Resource Results

You searched by Periodic Health Examination.

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Choosing Wisely and Prevention Through Primary Care

Our multimedia-friendly toolkit equips health care providers with user-friendly videos, printable posters for their clinics, and printable infographics designed to facilitate informed discussions and give patients resources they can take home.

2017

Patient Information

Patient Education,

Periodic Health Examination

    Greig Health Record

    The Greig Health Record is an evidence-based health promotion guide for clinicians caring for children and adolescents aged six to seventeen (6-17) years. It is meant to provide a template for periodic health visits that is easy to use and is easily adaptable for electronic medical records. Checklist templates include sections for weight, height and body mass index; psychosocial history and development; nutrition; education and advice; specific concerns; examination; ang assessment, immunization, and medications.

    2010

    Endorsed Practice Resource

    Child & Adolescent Health Care,

    Periodic Health Examination,

    Preventive Care

    Periodic health examination.

    This guide to periodic health examination may include links to important websites, articles, reports and other resources. For more detailed information, please ask us.  

    2011

    Subject Guide

    Periodic Health Examination

      Preventive Care Checklist Forms.

      The Preventive Care Checklist Form© was most recently updated in 2015. © The forms have been updated with current recommendations to enable family physicians to provide comprehensive, evidence-based care to patients during period health examinations. The forms were re-endorsed through a peer-review process by the College of Family Physicians of Canada.  

      2015

      Endorsed Practice Resource

      Periodic Health Examination,

      Preventive Care

        Recommendations on screening for abdominal aortic aneurysm

        An abdominal aortic aneurysm (AAA) results from a weakening in a section of the aortic wall in the abdomen, which bulges because of pressure from blood flow to form an aneurysm. The aneurysm may grow and eventually rupture, causing death from hemorrhage. It is estimated that each year, 20 000 Canadians receive a diagnosis of AAA, and that between 2009 and 2013, about 1244 people died each year from an AAA. Because AAA is usually asymptomatic before rupture, screening could provide an opportunity to identify, monitor and treat to prevent a rupture.

        2017

        Endorsed Practice Resource

        Care of the Elderly,

        Periodic Health Examination

        Recommendations on screening for breast cancer in women aged 40–74 years who are not at increased risk for breast cancer

        Breast cancer mortality rates among Canadian women have declined from 41.7 per 100 000 in 1988 to an estimated 23.2 per 100 000 in 2017, while age-standardized incidence has remained relatively stable, at around 130 per 100 000 since 2004. Declining mortality with stable incidence could reflect improvements in breast cancer treatment, timely detection of symptomatic cancer, screening programs, or all of these. Breast cancer screening programs have been in place in most regions of Canada since the early 1990s. In 2014, 54% of women aged 50 to 69 years had been screened in the previous 30 months via a screening program, and an unknown number of women were screened outside of programs. Screening may identify breast cancer earlier and lead to more effective and less invasive treatment; however, it may also lead to overdiagnosis and subsequent treatment of cancer that, left untreated, would not have become apparent or caused harm. Examples of adverse sequelae of treatments (e.g., surgical intervention, radiotherapy, chemotherapy) include pain, disfigurement and distress. In addition, false-positive screening results may have a psychological impact and can lead to adverse physical effects from further testing.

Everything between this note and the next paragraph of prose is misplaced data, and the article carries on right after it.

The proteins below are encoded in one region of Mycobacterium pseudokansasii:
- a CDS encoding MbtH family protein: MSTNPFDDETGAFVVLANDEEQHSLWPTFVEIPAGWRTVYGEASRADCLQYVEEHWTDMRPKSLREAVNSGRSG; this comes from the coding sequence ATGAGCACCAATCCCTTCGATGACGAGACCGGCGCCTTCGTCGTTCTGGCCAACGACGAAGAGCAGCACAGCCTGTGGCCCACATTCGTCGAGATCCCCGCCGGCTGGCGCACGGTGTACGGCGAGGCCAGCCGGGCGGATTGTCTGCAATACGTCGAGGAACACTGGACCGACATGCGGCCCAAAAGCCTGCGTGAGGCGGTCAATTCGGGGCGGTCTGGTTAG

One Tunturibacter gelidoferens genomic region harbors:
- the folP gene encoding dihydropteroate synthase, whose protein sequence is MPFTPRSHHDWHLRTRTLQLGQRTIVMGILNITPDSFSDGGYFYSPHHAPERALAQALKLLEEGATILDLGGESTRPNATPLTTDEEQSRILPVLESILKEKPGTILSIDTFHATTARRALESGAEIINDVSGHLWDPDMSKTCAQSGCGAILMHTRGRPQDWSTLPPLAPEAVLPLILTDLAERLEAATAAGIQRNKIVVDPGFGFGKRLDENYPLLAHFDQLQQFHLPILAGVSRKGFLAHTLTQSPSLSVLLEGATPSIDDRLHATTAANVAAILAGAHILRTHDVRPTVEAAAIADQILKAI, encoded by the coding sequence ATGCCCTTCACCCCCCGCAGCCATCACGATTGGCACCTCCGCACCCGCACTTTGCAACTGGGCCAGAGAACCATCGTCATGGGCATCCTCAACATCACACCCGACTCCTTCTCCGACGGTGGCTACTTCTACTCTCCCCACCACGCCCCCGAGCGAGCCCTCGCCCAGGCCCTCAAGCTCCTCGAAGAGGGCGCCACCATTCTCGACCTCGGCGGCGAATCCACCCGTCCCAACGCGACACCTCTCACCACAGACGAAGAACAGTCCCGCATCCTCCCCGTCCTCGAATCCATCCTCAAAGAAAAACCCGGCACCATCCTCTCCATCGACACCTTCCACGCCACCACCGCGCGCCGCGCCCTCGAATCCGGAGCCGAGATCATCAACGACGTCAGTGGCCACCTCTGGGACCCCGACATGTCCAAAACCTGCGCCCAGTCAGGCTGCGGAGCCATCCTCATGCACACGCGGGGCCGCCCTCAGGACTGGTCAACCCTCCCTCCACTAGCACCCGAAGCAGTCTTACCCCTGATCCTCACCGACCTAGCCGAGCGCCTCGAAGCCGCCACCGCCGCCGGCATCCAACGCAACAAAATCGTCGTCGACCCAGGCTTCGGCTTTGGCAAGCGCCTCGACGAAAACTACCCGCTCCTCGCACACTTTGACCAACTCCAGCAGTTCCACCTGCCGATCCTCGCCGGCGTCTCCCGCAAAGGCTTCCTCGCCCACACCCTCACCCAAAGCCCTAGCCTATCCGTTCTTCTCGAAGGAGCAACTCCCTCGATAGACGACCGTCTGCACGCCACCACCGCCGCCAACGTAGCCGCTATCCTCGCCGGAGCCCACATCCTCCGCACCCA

2018

        Endorsed Practice Resource

        Cancer,

        Periodic Health Examination,

        Women’s Health

        Screening for impaired vision in community-dwelling adults aged 65 years and older in primary care settings

        This guideline presents evidence-based recommendations for preventing vision-related functional limitations in community-dwelling adults aged 65 years and older by screening them for impaired vision in primary care settings such as physicians’ offices or clinics. It updates the previous Canadian Task Force on the Periodic Health Examination 1995 guideline on vision screening, which made a grade B recommendation in support of screening for visual impairment in older adults with diabetes of at least five years’ duration.

        2018

        Endorsed Practice Resource

        Care of the Elderly,

        Diabetes,

        Periodic Health Examination

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